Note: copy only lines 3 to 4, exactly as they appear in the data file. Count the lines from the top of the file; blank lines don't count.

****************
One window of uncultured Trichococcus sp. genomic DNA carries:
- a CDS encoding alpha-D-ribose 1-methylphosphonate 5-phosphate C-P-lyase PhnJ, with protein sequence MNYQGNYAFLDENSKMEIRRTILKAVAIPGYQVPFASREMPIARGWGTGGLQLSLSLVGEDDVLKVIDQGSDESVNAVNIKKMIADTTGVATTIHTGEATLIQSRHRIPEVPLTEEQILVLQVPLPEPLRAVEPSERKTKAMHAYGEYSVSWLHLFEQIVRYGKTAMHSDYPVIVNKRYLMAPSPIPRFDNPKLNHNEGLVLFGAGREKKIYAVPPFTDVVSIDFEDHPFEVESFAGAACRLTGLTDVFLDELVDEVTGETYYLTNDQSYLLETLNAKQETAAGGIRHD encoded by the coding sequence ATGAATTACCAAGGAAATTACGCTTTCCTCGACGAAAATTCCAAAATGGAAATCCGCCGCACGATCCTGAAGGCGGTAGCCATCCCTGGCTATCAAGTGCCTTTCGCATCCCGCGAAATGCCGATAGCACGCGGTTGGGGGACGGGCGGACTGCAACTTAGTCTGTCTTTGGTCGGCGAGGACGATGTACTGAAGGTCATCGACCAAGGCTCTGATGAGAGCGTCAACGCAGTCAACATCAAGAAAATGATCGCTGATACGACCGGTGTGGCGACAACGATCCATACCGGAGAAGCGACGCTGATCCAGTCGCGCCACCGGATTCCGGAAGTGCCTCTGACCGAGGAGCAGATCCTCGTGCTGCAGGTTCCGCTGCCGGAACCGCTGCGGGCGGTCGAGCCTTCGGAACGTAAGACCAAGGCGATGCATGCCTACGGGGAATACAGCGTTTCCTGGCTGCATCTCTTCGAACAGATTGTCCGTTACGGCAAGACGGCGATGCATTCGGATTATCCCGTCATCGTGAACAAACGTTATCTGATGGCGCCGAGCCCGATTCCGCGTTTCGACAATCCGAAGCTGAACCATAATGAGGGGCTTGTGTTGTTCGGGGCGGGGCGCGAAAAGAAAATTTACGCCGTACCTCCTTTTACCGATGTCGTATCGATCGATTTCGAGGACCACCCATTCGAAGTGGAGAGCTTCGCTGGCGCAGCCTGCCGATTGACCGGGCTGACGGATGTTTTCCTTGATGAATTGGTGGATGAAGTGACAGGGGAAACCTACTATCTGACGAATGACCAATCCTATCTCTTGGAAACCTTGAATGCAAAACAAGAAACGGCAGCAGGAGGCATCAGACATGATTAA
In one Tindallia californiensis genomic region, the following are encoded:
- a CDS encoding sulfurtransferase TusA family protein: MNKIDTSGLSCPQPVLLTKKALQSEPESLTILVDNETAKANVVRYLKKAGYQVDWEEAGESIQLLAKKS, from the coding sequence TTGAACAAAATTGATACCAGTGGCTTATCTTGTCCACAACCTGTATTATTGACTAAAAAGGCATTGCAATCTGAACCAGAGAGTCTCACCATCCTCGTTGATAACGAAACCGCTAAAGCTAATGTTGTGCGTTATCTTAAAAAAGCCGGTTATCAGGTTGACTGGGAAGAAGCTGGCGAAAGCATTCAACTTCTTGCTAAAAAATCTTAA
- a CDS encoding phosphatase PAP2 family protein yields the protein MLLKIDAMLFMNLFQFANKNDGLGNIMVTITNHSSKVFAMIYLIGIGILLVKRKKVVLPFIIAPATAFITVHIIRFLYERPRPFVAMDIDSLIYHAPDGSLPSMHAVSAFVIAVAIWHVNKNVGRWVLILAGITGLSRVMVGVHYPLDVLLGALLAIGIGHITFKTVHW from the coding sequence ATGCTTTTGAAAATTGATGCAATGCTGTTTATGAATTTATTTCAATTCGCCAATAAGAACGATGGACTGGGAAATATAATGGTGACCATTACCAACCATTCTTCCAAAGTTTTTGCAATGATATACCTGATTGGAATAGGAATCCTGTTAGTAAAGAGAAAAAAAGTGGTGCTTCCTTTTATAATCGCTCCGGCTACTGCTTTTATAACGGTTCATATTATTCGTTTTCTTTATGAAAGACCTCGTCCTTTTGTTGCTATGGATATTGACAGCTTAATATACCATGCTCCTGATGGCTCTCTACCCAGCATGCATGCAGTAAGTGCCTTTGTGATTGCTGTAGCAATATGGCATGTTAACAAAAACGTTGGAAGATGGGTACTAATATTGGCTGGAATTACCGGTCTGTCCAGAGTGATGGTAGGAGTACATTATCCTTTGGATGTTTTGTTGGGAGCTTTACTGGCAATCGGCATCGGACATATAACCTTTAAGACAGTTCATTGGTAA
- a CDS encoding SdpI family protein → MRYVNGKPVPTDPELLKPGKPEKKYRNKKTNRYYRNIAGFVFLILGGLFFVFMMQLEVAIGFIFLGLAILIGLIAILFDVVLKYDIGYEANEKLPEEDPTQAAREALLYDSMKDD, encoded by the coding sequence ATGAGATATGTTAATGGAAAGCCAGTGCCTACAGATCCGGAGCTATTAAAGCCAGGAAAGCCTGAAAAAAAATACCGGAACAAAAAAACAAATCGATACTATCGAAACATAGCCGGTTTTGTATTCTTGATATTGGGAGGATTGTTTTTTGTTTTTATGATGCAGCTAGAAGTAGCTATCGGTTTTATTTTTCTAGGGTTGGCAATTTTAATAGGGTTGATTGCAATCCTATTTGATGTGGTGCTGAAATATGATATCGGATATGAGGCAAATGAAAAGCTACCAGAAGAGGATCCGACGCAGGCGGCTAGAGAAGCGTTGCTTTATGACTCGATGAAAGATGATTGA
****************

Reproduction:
In one Tindallia californiensis genomic region, the following are encoded:
- a CDS encoding sulfurtransferase TusA family protein: MNKIDTSGLSCPQPVLLTKKALQSEPESLTILVDNETAKANVVRYLKKAGYQVDWEEAGESIQLLAKKS, from the coding sequence TTGAACAAAATTGATACCAGTGGCTTATCTTGTCCACAACCTGTATTATTGACTAAAAAGGCATTGCAATCTGAACCAGAGAGTCTCACCATCCTCGTTGATAACGAAACCGCTAAAGCTAATGTTGTGCGTTATCTTAAAAAAGCCGGTTATCAGGTTGACTGGGAAGAAGCTGGCGAAAGCATTCAACTTCTTGCTAAAAAATCTTAA